Water Savings

Field-erected evaporative “wet” cooling towers, combined with heat exchangers, are an economical and efficient method to dissipate large heat loads at oil and gas refineries and chemical processing plants – as long as they’re free of harmful debris. Yet many cooling towers at these facilities are highly susceptible to poor performance and costly downtime due to problems associated with debris buildup and potential for debris to pass by traditional stationary water screens during the cleaning process, clogging heat exchangers.

Chiller & Cooling Best Practices Magazine interviewed Peter Armbruster (Director of Sales and Marketing) and Bob Smith (Director of Product Management) at Thermal Care to gain insights into best practices used to accurately evaluate and assess a plant’s cooling needs and ultimately provide the solution best matched to the application. 
This article examines challenges with phosphorous-based programs, key factors to controlling cooling water chemistry and the advantages of phosphorous- and zinc-free cooling water treatment technology.
Chillers are an essential component in many building Heating, Ventilation and Air Conditioning (HVAC) systems. They provide cooling to the building by working in tandem with pumps and cooling towers in a water-cooled chiller plant. Because of the chiller’s complexity and its role in cooling facilities, it is arguably the most important piece of equipment to maintain.
Among key initiatives at DENSO’s Maryville, Tennessee, facility is the use of an innovative ice-storage system engineered to provide environmentally friendly comfort cooling to employees at the company’s main production facility. The system also allows Plant 101 to reduce cooling costs per ton by 44%, while providing a payback of less than four years. It also resulted in an annual carbon dioxide (CO2) reduction of 18,000 tons.
While most rely on chemicals for water treatment, others are finding success in what can be accurately and fairly described as a green solution because it takes the form of a moss. More precisely, this plant-based alternative to chemical water treatment leverages the properties of sphagnum moss, and it’s being harvested, processed and sold as ProMoss™ to companies throughout North America by Creative Water Solutions (CWS), Plymouth, Minnesota.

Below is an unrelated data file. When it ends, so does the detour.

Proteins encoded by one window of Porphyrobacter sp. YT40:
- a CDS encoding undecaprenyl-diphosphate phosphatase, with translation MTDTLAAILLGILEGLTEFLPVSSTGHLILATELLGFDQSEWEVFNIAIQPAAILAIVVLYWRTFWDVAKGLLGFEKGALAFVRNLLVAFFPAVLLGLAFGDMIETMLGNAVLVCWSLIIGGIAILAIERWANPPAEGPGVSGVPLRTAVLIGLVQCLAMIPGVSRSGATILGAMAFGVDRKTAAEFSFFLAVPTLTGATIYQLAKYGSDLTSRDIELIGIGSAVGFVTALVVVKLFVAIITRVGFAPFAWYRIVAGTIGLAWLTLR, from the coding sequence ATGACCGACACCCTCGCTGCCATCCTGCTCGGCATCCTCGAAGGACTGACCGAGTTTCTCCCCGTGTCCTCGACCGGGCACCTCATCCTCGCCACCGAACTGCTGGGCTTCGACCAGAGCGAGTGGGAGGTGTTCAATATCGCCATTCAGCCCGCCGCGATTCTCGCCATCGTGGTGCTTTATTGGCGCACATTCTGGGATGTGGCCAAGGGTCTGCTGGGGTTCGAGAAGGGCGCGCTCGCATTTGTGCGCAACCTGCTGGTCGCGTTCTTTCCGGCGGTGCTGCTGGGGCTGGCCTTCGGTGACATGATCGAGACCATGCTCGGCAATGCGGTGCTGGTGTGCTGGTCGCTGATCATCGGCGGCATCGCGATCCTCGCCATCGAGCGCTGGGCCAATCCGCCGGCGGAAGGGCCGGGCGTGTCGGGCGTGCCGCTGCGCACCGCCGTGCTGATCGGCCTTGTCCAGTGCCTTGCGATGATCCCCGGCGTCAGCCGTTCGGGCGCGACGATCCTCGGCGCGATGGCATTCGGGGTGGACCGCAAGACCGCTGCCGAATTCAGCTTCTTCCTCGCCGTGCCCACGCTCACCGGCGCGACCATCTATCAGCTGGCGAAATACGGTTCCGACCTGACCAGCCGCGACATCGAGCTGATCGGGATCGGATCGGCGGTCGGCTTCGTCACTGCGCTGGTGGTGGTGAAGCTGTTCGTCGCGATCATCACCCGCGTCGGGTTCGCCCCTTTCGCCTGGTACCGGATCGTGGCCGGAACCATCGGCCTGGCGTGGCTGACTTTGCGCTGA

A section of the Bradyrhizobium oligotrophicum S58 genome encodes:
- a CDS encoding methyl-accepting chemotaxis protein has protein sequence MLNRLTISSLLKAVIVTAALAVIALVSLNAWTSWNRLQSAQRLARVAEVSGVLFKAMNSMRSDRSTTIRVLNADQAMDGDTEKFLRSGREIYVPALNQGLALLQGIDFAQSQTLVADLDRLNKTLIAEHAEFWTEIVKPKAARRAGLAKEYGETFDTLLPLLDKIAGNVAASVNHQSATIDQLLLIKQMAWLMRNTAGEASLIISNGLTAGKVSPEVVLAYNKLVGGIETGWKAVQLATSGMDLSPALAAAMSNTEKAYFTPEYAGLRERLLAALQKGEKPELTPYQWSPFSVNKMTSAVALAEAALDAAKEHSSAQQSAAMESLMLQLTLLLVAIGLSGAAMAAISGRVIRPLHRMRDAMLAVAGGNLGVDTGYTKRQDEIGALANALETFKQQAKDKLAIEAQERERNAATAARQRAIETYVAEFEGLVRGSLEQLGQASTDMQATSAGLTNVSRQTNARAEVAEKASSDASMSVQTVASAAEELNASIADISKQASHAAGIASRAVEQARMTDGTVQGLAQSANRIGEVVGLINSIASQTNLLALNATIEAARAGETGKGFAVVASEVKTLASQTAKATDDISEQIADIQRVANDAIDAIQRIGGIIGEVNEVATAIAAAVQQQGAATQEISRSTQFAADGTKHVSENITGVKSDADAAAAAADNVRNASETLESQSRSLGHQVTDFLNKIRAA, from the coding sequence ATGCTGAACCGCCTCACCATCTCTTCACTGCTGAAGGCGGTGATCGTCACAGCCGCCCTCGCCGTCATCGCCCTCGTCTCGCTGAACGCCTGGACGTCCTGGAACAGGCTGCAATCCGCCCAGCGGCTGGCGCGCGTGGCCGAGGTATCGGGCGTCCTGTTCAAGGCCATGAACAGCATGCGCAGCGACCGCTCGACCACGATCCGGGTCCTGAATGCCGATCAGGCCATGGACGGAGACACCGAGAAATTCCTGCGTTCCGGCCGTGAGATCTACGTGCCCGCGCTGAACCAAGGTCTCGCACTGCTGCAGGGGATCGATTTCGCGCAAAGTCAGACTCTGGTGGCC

For decades, evaporative cooling has been the principal means to regulate the temperature of buildings. And with more than 50% of total building water usage dedicated to heat transfer, there are major opportunities for water savings.
Data centers are a lynchpin of our modern economy. Server rooms power small- to medium-sized businesses, enterprise data centers support major corporations and server farms host cloud computing services. Keeping up with the explosive growth of digital content, big data, e-commerce and Internet traffic is making data centers one of the fastest growing consumers of electricity in developed countries.
As the population continues to grow in the United States, industrial water use will need to continue to fall to help offset the increases in public-supply water use.  Water-cooled compressed air systems provide an opportunity for sustainability managers to reduce associated cooling water consumption and costs. If switching to air-cooled air compressors is not possible, understanding the costs and the alternative types of liquid cooling systems is important.
The demand for advanced computing power rises year after year, but the more powerful the system, the more heat it generates. As data centers grow, they place higher demands on cooling equipment. Packing as much kilowatt and computer usage into as small a space as possible is key to reducing the cost and size of the facility. In doing this, data centers increase the power density of their systems, drawing more power, and generating more heat per unit area.
ElectroCell Systems, Inc., manufactures a system for commercial, industrial and institutional facilities that is applied to conventional water-cooled chilled water plants. The system significantly improves efficiency in water and energy use with paybacks in the 2.0 to 3.5 year range. The system is not a substitute for chemical treatment; rather it is a Condenser Water Efficiency system, engineered specifically and solely to increase water and energy efficiency by addressing the uniquely challenging demands that exist only in the condenser water loop.